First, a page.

It remains to be seen whether this disaffection engenders new questions of relevance to genuine "reform" -- or whether radical creativity is systematically repressed by outdated conventional reactions. As a key player in the European Project, the French approach to any form of imaginative radical thinking is far from encouraging (Radical Innovators Beware -- in the arts, sciences and philosophy: terrifying implications of radical new deradicalisation initiative in France, 2016). As the main promoters of the European Project, the tragedy is their conviction that they know unquestionably what is appropriate and have always known what is "right". All that is "wrong" is the failure of others to agree with them. Seemingly there is a failure to recognize that if one does not know how one is part of the problem, one is unable to understand the nature of the solution required.
From that perspective, it is therefore completely unnecessary for new kinds of questions to be asked, however "wrong" events may prove the mindset to be. Is there any evidence that "radical" questions have been asked by the EU as an institution -- especially having launched the Radicalisation Awareness Network (RAN) in 2011? Are such questions valued or deprecated? Has any capacity to ask new kinds of questions been developed with respect to democratic governance?
Such outdated complacency has been challenged by a strong statement by Alexis Brézet, managing editor of Le Figaro, as reported by the BBC (Brexit: Europe's media eye more referendums, 27 June 2016). The front-page editorial calls on the EU not only to reform -- a common European media theme in recent days -- but to rebuild itself through a new treaty that must be ratified by referendums in all member states. Brezet warns France and Germany to avoid the "temptation to try to patch things up": l'Europe doit se reconstruire, changer de gouvernance, de politique, de philosophie. Et s'appuyer sur les peuples.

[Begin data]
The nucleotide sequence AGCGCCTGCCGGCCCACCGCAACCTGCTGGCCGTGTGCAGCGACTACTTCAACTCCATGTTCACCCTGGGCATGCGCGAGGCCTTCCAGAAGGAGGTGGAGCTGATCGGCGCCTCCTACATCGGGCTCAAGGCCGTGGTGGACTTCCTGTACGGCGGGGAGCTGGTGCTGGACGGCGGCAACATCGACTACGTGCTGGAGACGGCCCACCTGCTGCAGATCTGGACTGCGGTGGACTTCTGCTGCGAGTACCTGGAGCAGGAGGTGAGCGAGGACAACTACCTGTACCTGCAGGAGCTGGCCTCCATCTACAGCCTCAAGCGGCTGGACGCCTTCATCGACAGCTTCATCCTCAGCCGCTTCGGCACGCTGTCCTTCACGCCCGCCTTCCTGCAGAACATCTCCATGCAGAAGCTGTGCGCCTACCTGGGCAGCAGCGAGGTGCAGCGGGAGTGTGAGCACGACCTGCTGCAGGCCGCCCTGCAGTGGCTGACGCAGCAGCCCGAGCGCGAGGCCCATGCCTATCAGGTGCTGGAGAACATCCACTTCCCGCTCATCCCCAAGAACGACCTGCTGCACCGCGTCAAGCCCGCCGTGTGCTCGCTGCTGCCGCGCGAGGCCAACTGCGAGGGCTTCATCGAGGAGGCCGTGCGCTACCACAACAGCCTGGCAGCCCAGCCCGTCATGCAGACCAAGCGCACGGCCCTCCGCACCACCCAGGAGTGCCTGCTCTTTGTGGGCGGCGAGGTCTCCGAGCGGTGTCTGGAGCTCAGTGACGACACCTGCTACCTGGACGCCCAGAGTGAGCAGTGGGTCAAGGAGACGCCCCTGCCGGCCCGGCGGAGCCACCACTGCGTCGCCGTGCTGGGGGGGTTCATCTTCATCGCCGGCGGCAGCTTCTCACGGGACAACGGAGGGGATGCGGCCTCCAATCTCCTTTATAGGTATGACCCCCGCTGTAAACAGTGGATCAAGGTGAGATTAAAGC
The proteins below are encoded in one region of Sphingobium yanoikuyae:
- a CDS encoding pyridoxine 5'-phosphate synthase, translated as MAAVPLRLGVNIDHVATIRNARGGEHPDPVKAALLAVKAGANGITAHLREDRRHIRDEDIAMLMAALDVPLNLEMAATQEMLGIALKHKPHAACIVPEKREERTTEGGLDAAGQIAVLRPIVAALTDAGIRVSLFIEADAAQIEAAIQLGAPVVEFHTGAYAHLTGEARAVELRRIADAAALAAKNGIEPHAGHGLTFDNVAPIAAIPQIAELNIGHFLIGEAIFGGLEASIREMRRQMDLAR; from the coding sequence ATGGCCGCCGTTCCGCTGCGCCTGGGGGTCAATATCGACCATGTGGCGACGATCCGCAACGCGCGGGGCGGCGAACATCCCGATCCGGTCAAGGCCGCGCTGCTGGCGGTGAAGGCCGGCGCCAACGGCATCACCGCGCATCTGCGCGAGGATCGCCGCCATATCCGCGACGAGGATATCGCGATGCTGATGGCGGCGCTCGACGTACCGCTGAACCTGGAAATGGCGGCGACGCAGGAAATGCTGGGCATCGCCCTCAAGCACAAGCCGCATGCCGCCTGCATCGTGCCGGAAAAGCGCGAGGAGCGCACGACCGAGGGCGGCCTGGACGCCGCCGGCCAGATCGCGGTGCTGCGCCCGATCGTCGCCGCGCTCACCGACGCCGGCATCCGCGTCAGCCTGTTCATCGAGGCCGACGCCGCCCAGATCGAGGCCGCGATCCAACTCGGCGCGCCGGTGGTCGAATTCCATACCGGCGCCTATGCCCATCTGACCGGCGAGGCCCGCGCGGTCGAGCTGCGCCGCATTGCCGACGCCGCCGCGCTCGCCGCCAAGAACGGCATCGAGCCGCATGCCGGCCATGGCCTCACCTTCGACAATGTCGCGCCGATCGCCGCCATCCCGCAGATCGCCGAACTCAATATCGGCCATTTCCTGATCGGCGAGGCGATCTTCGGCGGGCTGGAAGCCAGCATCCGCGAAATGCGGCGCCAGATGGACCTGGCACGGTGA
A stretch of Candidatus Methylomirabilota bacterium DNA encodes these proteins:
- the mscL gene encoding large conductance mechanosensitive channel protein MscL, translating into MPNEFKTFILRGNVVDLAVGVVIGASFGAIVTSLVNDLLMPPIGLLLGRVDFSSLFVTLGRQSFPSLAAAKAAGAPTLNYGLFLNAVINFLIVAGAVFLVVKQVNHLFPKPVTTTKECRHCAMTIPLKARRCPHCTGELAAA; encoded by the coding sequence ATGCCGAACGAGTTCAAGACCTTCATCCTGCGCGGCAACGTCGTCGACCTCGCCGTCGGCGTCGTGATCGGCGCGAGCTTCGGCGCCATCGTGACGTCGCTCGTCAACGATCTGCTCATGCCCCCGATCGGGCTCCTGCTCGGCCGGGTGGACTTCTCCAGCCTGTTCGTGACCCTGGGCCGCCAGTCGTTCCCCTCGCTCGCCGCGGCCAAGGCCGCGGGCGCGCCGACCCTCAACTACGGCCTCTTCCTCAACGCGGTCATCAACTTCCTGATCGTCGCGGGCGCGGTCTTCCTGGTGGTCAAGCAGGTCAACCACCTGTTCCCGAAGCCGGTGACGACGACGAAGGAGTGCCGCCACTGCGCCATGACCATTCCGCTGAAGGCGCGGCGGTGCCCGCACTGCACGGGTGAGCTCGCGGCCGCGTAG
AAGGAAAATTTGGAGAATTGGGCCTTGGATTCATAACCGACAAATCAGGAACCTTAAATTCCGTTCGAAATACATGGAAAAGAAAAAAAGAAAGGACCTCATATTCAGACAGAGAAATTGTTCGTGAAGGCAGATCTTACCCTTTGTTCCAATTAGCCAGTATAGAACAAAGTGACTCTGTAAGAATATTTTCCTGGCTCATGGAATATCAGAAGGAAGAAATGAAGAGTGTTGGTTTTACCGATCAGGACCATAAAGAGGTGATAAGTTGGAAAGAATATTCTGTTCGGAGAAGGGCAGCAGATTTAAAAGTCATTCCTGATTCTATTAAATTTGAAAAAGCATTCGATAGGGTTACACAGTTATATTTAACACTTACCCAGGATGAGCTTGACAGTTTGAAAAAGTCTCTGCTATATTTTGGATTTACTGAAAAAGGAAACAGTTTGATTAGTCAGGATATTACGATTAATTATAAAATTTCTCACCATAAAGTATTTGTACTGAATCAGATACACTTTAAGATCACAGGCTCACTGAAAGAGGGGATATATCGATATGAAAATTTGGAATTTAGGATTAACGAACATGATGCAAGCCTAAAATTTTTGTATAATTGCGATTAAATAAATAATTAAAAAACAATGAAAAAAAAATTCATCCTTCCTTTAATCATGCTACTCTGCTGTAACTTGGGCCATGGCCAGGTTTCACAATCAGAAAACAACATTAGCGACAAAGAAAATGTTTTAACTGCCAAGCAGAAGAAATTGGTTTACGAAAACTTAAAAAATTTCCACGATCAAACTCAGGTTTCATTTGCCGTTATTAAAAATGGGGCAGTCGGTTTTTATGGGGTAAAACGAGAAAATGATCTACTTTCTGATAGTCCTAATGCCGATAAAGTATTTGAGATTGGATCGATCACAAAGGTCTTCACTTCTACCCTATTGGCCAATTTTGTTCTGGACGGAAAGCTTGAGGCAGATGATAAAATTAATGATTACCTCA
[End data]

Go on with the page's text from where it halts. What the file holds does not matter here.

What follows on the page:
As to the "ugly heart" of Europe, what of the extent to which the migration crisis has been triggered and exacerbated by simplistic economic arguments for the sale of arms by European countries to the countries from which migrants are thereby driven, as separately argued (Evaluating the Grossness of Gross Domestic Product: Refugees Per Kiloton (RPK) as a missing indicator? 2016). The binary framework is curiously mirrored by the definition of migrants as seeking to come from "out" to "in". There is little consideration of how their numbers have been engendered by a perverse form of surrogate paternalism, nor of the non-binary nature of any diaspora (Affinity, Diaspora, Identity, Reunification, Return: reimagining possibilities of engaging with place and time, 2013).
In this context it is intriguing to note the almost complete lack of research on alternatives to democracy as currently conceived. This is exemplified by the slogan notoriously proclaimed by Margaret Thatcher: There Is No Alternative (TINA). Is it possible that the collapse of the European Project will be recognized by the future as due to a pathetic "failure of imagination" -- as with the authoritative assessment of the intelligence failure which gave rise to 9/11?
The concern here is the extent to which this pattern is reinforced by 2-team ball games -- like football, rugby, basketball, and the like -- which are such a focus of popular attention, most notably through the media. Are there indeed no other approaches which might emerge from a minimal degree of investment in research on more complex forms of "democracy"?
Could such possibilities be explored with computer simulations -- given their ever increasing sophistication with respect to strategic pattern detection in game playing? Why do international organizations make no effort whatsoever to encourage such research?